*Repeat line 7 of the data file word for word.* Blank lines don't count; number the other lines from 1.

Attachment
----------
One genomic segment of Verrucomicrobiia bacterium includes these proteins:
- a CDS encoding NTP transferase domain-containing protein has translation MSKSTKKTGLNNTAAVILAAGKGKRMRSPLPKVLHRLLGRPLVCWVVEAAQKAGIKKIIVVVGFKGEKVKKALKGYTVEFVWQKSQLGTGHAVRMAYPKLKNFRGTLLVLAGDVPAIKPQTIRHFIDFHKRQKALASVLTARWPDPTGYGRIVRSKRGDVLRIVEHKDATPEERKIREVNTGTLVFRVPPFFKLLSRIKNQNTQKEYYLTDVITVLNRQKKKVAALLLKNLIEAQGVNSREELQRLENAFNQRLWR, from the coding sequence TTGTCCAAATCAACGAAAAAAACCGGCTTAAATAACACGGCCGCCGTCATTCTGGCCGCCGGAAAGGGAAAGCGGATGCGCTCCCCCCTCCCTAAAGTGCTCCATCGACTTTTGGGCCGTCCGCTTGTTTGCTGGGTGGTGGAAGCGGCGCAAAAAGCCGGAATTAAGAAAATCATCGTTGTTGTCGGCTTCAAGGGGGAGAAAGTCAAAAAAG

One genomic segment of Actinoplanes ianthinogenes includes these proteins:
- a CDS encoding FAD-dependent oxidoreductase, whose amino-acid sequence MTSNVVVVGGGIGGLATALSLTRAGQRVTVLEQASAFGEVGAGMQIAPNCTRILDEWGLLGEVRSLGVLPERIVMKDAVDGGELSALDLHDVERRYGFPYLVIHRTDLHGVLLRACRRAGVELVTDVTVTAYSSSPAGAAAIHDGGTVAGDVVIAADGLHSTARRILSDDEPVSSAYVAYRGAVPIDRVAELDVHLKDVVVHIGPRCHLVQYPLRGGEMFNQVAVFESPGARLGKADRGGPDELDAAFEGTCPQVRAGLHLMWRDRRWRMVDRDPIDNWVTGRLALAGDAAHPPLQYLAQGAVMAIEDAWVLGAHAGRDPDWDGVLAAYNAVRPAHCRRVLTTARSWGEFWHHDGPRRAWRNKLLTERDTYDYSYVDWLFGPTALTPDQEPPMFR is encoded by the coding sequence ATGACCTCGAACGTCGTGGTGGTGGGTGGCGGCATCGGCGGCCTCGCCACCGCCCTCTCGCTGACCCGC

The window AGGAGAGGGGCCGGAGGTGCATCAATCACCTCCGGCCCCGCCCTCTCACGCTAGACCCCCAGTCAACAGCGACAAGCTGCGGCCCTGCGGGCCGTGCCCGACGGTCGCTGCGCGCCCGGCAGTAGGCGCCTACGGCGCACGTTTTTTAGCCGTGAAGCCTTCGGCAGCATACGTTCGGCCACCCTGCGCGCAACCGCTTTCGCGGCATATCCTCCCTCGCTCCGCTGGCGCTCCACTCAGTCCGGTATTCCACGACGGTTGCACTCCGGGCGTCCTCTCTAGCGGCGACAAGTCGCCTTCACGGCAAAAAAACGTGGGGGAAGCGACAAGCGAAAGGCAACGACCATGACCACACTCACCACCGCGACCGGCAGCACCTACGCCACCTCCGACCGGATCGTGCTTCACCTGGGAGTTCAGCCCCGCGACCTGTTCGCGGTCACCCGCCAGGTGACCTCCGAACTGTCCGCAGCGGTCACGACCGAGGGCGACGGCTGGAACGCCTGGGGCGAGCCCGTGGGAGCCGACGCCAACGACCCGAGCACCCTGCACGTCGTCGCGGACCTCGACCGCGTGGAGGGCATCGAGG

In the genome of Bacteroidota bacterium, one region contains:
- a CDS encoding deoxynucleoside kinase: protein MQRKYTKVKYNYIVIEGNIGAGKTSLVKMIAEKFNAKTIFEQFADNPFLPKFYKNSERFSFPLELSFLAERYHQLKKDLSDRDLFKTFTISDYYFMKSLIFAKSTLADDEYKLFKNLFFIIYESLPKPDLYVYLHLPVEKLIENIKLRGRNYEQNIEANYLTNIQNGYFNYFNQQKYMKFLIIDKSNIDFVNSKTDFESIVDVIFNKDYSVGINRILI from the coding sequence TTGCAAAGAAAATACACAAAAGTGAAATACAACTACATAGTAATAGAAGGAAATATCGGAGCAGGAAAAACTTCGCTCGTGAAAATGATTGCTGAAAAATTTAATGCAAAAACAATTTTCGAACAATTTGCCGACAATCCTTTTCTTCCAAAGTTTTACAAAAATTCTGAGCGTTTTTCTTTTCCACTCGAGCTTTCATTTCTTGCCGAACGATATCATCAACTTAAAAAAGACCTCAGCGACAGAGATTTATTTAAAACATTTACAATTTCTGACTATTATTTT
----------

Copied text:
- a CDS encoding deoxynucleoside kinase: protein MQRKYTKVKYNYIVIEGNIGAGKTSLVKMIAEKFNAKTIFEQFADNPFLPKFYKNSERFSFPLELSFLAERYHQLKKDLSDRDLFKTFTISDYYFMKSLIFAKSTLADDEYKLFKNLFFIIYESLPKPDLYVYLHLPVEKLIENIKLRGRNYEQNIEANYLTNIQNGYFNYFNQQKYMKFLIIDKSNIDFVNSKTDFESIVDVIFNKDYSVGINRILI from the coding sequence TTGCAAAGAAAATACACAAAAGTGAAATACAACTACATAGTAATAGAAGGAAATATCGGAGCAGGAAAAACTTCGCTCGTGAAAATGATTGCTGAAAAATTTAATGCAAAAACAATTTTCGAACAATTTGCCGACAATCCTTTTCTTCCAAAGTTTTACAAAAATTCTGAGCGTTTTTCTTTTCCACTCGAGCTTTCATTTCTTGCCGAACGATATCATCAACTTAAAAAAGACCTCAGCGACAGAGATTTATTTAAAACATTTACAATTTCTGACTATTATTTT